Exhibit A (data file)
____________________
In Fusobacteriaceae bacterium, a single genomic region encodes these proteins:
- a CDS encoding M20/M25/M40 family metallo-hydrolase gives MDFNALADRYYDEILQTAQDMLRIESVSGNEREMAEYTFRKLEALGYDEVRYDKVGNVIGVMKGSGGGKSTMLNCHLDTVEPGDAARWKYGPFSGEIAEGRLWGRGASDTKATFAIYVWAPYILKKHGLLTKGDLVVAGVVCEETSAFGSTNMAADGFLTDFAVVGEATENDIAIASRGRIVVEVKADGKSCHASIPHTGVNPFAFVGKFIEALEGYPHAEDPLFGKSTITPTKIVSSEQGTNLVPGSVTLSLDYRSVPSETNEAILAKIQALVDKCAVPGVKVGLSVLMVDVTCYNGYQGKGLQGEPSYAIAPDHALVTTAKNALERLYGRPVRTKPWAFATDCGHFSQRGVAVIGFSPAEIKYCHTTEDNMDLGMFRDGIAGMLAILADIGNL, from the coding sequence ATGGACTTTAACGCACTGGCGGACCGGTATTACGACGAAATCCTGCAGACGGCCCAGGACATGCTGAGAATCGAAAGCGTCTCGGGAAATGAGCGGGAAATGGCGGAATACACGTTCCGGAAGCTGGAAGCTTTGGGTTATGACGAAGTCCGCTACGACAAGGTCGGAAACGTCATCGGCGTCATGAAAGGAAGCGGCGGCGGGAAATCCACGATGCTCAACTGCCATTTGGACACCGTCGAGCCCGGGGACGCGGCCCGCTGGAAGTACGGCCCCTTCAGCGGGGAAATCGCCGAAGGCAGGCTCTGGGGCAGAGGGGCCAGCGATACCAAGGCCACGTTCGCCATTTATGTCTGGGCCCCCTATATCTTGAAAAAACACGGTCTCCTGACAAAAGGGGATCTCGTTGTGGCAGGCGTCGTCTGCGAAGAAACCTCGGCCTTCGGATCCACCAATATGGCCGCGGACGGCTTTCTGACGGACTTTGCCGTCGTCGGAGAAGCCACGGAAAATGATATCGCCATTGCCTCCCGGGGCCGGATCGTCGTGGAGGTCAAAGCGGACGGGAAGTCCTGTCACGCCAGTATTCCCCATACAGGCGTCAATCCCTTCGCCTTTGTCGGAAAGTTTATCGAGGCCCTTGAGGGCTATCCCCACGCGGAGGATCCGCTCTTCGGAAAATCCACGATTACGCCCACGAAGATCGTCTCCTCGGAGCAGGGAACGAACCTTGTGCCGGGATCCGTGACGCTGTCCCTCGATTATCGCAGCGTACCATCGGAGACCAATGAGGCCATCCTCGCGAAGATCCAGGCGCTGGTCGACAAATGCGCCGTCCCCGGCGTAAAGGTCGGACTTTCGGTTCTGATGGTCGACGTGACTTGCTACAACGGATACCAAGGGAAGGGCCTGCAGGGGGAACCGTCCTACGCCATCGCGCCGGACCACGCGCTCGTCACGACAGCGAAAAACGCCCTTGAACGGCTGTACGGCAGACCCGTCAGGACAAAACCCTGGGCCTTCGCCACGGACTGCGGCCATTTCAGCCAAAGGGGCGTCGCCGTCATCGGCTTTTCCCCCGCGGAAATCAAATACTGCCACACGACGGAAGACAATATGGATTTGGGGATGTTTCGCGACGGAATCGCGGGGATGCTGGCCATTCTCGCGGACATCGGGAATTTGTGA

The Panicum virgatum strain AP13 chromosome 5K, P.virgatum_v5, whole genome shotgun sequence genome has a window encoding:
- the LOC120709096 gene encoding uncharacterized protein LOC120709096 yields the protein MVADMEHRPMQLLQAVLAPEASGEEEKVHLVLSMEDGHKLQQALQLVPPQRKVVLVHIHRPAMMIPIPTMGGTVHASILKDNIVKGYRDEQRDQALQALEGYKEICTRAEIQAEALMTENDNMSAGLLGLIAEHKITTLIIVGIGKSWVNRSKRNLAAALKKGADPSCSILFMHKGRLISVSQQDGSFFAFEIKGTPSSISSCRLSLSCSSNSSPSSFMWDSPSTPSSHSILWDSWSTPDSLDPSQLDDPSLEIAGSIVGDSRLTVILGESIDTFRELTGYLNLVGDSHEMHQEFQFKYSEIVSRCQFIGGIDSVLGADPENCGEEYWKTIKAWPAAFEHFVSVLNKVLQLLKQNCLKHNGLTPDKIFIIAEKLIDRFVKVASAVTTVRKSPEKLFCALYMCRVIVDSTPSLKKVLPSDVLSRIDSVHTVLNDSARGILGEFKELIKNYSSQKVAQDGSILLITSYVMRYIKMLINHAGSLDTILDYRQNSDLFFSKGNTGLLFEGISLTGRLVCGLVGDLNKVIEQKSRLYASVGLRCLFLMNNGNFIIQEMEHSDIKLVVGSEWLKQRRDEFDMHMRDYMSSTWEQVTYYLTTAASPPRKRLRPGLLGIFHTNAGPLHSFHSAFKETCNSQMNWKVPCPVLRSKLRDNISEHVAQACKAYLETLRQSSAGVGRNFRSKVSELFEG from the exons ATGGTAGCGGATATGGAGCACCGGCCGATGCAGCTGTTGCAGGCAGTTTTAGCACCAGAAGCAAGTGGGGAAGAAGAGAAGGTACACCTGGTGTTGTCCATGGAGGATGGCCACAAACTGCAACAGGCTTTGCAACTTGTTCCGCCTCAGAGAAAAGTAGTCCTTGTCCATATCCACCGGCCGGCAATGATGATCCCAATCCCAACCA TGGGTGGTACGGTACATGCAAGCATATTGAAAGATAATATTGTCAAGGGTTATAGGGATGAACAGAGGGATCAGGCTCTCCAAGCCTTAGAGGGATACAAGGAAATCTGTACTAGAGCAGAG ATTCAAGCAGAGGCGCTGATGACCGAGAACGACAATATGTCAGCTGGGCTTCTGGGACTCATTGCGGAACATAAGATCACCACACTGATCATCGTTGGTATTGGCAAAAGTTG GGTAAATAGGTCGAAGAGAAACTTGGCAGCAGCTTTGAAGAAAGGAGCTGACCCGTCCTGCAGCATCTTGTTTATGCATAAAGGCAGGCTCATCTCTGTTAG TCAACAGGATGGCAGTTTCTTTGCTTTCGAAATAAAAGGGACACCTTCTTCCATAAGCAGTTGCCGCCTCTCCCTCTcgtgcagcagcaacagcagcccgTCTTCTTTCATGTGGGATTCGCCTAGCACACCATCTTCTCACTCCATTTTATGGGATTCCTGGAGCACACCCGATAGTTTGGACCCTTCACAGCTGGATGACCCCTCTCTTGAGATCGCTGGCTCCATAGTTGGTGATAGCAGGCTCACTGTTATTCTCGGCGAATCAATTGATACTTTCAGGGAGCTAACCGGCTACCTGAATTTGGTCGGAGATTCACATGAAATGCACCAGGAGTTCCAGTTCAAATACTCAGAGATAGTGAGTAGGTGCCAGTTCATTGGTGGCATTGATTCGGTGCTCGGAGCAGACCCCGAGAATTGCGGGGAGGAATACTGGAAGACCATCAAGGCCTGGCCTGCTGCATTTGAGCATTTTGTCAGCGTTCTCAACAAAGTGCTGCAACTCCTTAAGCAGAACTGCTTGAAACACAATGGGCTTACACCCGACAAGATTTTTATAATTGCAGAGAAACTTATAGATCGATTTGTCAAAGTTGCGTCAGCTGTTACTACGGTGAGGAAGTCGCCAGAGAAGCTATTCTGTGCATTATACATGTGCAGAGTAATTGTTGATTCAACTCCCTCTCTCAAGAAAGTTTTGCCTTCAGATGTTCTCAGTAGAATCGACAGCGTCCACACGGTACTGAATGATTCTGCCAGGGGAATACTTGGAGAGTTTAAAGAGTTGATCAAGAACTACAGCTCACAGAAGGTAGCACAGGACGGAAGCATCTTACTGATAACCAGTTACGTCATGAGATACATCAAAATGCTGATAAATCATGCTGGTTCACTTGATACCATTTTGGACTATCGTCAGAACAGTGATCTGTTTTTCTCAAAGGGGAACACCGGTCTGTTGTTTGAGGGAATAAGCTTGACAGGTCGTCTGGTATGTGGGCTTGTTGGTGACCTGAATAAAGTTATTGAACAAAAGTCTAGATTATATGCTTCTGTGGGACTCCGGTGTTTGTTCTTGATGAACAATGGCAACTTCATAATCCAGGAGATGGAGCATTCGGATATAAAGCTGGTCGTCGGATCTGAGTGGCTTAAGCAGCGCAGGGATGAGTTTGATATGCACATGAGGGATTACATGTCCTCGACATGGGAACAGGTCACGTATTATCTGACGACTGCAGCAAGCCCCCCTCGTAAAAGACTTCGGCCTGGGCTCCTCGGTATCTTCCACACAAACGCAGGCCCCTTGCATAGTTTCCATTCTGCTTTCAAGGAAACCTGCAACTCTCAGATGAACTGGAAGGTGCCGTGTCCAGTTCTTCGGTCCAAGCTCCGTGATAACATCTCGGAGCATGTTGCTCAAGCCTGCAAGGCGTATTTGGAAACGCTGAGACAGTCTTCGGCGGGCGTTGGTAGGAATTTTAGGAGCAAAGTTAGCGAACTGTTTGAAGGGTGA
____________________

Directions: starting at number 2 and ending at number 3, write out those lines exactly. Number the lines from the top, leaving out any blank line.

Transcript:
- a CDS encoding M20/M25/M40 family metallo-hydrolase gives MDFNALADRYYDEILQTAQDMLRIESVSGNEREMAEYTFRKLEALGYDEVRYDKVGNVIGVMKGSGGGKSTMLNCHLDTVEPGDAARWKYGPFSGEIAEGRLWGRGASDTKATFAIYVWAPYILKKHGLLTKGDLVVAGVVCEETSAFGSTNMAADGFLTDFAVVGEATENDIAIASRGRIVVEVKADGKSCHASIPHTGVNPFAFVGKFIEALEGYPHAEDPLFGKSTITPTKIVSSEQGTNLVPGSVTLSLDYRSVPSETNEAILAKIQALVDKCAVPGVKVGLSVLMVDVTCYNGYQGKGLQGEPSYAIAPDHALVTTAKNALERLYGRPVRTKPWAFATDCGHFSQRGVAVIGFSPAEIKYCHTTEDNMDLGMFRDGIAGMLAILADIGNL, from the coding sequence ATGGACTTTAACGCACTGGCGGACCGGTATTACGACGAAATCCTGCAGACGGCCCAGGACATGCTGAGAATCGAAAGCGTCTCGGGAAATGAGCGGGAAATGGCGGAATACACGTTCCGGAAGCTGGAAGCTTTGGGTTATGACGAAGTCCGCTACGACAAGGTCGGAAACGTCATCGGCGTCATGAAAGGAAGCGGCGGCGGGAAATCCACGATGCTCAACTGCCATTTGGACACCGTCGAGCCCGGGGACGCGGCCCGCTGGAAGTACGGCCCCTTCAGCGGGGAAATCGCCGAAGGCAGGCTCTGGGGCAGAGGGGCCAGCGATACCAAGGCCACGTTCGCCATTTATGTCTGGGCCCCCTATATCTTGAAAAAACACGGTCTCCTGACAAAAGGGGATCTCGTTGTGGCAGGCGTCGTCTGCGAAGAAACCTCGGCCTTCGGATCCACCAATATGGCCGCGGACGGCTTTCTGACGGACTTTGCCGTCGTCGGAGAAGCCACGGAAAATGATATCGCCATTGCCTCCCGGGGCCGGATCGTCGTGGAGGTCAAAGCGGACGGGAAGTCCTGTCACGCCAGTATTCCCCATACAGGCGTCAATCCCTTCGCCTTTGTCGGAAAGTTTATCGAGGCCCTTGAGGGCTATCCCCACGCGGAGGATCCGCTCTTCGGAAAATCCACGATTACGCCCACGAAGATCGTCTCCTCGGAGCAGGGAACGAACCTTGTGCCGGGATCCGTGACGCTGTCCCTCGATTATCGCAGCGTACCATCGGAGACCAATGAGGCCATCCTCGCGAAGATCCAGGCGCTGGTCGACAAATGCGCCGTCCCCGGCGTAAAGGTCGGACTTTCGGTTCTGATGGTCGACGTGACTTGCTACAACGGATACCAAGGGAAGGGCCTGCAGGGGGAACCGTCCTACGCCATCGCGCCGGACCACGCGCTCGTCACGACAGCGAAAAACGCCCTTGAACGGCTGTACGGCAGACCCGTCAGGACAAAACCCTGGGCCTTCGCCACGGACTGCGGCCATTTCAGCCAAAGGGGCGTCGCCGTCATCGGCTTTTCCCCCGCGGAAATCAAATACTGCCACACGACGGAAGACAATATGGATTTGGGGATGTTTCGCGACGGAATCGCGGGGATGCTGGCCATTCTCGCGGACATCGGGAATTTGTGA

The Panicum virgatum strain AP13 chromosome 5K, P.virgatum_v5, whole genome shotgun sequence genome has a window encoding: